Theatre review: Tokyo Rose, Underbelly - Cowgate, Edinburgh

Tale of Tokyo Rose blossoms on stage

Tokyo Rose, Underbelly - Cowgate (Venue 61)
Tokyo Rose, Underbelly - Cowgate (Venue 61)

Tokyo Rose, Underbelly - Cowgate, Edinburgh * * * *

Tokyo Rose is not quite ready for its West End close-up, but there was no mistaking the enthusiasm underneath the arch in the Iron Belly space.

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Maya Brito packs a punch as Iva Toguri, a young Japanese-American woman put on trial for treason after World War II, allegedly the Tokyo Rose of Japanese propaganda broadcasts.

An excellent all-female ensemble cast do a lively job in support; Cara Baldwin, who co-wrote, is nicely spiteful as a vindictive prosecutor, in some chilling courtroom scenes.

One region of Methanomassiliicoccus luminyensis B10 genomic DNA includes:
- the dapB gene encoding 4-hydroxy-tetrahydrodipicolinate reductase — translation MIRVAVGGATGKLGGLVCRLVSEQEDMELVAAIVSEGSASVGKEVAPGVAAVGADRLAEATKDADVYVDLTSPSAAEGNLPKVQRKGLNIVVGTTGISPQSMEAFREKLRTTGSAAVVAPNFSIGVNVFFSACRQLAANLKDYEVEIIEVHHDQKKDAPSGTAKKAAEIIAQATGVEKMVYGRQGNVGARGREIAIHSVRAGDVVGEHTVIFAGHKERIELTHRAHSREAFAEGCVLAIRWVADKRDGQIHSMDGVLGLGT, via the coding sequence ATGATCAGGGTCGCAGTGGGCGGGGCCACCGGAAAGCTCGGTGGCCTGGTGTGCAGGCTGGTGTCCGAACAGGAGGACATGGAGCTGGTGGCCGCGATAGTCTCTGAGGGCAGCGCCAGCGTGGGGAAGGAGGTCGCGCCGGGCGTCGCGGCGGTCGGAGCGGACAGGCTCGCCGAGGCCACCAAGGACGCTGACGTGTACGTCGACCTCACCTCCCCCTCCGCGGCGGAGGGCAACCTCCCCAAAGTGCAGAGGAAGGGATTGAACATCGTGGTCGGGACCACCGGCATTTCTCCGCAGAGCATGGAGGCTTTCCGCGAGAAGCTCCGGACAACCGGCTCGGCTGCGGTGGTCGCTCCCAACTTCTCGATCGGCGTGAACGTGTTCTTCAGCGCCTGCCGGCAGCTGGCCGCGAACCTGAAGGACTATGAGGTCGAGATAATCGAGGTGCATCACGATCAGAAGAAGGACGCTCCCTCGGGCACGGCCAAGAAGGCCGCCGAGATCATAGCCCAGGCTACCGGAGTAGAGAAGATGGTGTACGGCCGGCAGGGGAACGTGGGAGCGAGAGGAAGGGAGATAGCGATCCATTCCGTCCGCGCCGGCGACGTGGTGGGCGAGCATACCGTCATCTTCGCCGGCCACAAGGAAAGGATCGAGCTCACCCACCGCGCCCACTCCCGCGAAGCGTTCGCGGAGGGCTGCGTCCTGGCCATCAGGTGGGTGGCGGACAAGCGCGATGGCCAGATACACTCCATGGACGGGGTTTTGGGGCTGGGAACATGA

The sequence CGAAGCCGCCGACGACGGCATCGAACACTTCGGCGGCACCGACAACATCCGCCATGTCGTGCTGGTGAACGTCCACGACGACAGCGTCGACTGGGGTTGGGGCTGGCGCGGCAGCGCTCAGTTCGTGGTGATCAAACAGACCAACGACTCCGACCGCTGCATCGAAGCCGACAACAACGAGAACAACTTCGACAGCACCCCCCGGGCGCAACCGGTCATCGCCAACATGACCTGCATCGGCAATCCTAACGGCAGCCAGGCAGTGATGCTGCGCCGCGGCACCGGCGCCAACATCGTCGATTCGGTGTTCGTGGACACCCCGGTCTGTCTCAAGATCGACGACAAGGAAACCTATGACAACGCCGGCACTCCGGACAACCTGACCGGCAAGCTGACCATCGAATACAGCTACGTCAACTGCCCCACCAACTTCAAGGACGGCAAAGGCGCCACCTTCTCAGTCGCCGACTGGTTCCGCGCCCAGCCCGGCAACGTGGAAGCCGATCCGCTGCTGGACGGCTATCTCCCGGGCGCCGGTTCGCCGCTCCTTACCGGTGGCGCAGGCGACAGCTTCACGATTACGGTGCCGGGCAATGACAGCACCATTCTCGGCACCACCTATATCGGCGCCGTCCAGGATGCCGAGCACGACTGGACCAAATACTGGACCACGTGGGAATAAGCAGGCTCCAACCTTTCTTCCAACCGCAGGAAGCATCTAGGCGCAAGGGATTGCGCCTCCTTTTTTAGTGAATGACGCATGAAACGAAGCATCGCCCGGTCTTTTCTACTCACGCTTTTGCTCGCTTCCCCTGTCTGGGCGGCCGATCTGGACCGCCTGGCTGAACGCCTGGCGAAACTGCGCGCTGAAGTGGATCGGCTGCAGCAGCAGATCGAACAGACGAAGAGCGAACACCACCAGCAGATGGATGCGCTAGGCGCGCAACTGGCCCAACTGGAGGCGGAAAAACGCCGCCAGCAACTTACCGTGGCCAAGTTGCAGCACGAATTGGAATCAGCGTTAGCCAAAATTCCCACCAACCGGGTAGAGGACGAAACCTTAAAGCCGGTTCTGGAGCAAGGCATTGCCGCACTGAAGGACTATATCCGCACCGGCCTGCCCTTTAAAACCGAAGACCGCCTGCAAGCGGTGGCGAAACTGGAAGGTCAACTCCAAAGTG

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All of The Scotsman's 5-star reviews from the 2019 festivals

Brito equips this lonely figure with a lovely voice; the wartime radio show The Zero Hour becomes the vehicle for rapping show tunes. Not all the songs nor sound levels are crystal clear; there’s work to be done on development of the piece, but Burnt Lemon Theatre have rediscovered a story that allows them to look again at the Pacific war from a woman’s perspective.

They appear to have stuck closely to historical fact – there was no one Tokyo Rose, and Toguri was indeed a convenient scapegoat – in the context of the shameful treatment of Americans of Japanese descent, fuelled by crude racism.

Toguri’s defence lawyer is powerfully portrayed making impassioned pleas as the net closes inexorably in, in the face of a court and a country looking to make an example; there’s a heartfelt denouement from Brito in the closing scene.

Until 25 August

Tim Cornwell